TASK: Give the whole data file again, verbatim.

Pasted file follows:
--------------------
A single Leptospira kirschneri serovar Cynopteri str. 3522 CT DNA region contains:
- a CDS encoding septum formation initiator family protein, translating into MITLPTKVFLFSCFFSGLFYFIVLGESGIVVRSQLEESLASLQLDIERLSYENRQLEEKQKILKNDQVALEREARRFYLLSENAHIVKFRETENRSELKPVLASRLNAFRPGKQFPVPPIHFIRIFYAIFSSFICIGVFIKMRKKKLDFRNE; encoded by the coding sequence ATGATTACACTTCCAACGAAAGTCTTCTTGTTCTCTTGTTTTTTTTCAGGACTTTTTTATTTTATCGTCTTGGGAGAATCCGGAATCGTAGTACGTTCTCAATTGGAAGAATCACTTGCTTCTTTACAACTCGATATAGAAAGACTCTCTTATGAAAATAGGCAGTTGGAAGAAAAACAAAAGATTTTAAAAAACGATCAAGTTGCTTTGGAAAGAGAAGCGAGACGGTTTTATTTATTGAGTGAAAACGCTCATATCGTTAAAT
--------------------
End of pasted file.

A single Leptospira kirschneri serovar Cynopteri str. 3522 CT DNA region contains:
- a CDS encoding septum formation initiator family protein, translating into MITLPTKVFLFSCFFSGLFYFIVLGESGIVVRSQLEESLASLQLDIERLSYENRQLEEKQKILKNDQVALEREARRFYLLSENAHIVKFRETENRSELKPVLASRLNAFRPGKQFPVPPIHFIRIFYAIFSSFICIGVFIKMRKKKLDFRNE; encoded by the coding sequence ATGATTACACTTCCAACGAAAGTCTTCTTGTTCTCTTGTTTTTTTTCAGGACTTTTTTATTTTATCGTCTTGGGAGAATCCGGAATCGTAGTACGTTCTCAATTGGAAGAATCACTTGCTTCTTTACAACTCGATATAGAAAGACTCTCTTATGAAAATAGGCAGTTGGAAGAAAAACAAAAGATTTTAAAAAACGATCAAGTTGCTTTGGAAAGAGAAGCGAGACGGTTTTATTTATTGAGTGAAAACGCTCATATCGTTAAAT